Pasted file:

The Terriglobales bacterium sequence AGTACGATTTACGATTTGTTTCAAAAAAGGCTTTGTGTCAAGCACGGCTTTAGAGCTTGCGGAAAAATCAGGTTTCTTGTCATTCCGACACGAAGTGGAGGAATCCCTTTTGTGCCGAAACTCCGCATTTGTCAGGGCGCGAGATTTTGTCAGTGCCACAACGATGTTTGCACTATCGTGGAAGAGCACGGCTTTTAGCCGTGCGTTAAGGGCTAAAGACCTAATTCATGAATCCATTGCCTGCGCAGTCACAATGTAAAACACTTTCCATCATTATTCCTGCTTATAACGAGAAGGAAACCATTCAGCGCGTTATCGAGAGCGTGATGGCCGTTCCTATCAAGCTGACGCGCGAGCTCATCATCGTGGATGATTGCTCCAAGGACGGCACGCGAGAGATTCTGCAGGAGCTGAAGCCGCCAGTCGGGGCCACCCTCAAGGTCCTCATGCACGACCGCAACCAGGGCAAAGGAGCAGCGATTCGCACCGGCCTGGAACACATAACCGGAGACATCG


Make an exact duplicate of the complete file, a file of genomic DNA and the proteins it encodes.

The Terriglobales bacterium sequence AGTACGATTTACGATTTGTTTCAAAAAAGGCTTTGTGTCAAGCACGGCTTTAGAGCTTGCGGAAAAATCAGGTTTCTTGTCATTCCGACACGAAGTGGAGGAATCCCTTTTGTGCCGAAACTCCGCATTTGTCAGGGCGCGAGATTTTGTCAGTGCCACAACGATGTTTGCACTATCGTGGAAGAGCACGGCTTTTAGCCGTGCGTTAAGGGCTAAAGACCTAATTCATGAATCCATTGCCTGCGCAGTCACAATGTAAAACACTTTCCATCATTATTCCTGCTTATAACGAGAAGGAAACCATTCAGCGCGTTATCGAGAGCGTGATGGCCGTTCCTATCAAGCTGACGCGCGAGCTCATCATCGTGGATGATTGCTCCAAGGACGGCACGCGAGAGATTCTGCAGGAGCTGAAGCCGCCAGTCGGGGCCACCCTCAAGGTCCTCATGCACGACCGCAACCAGGGCAAAGGAGCAGCGATTCGCACCGGCCTGGAACACATAACCGGAGACATCG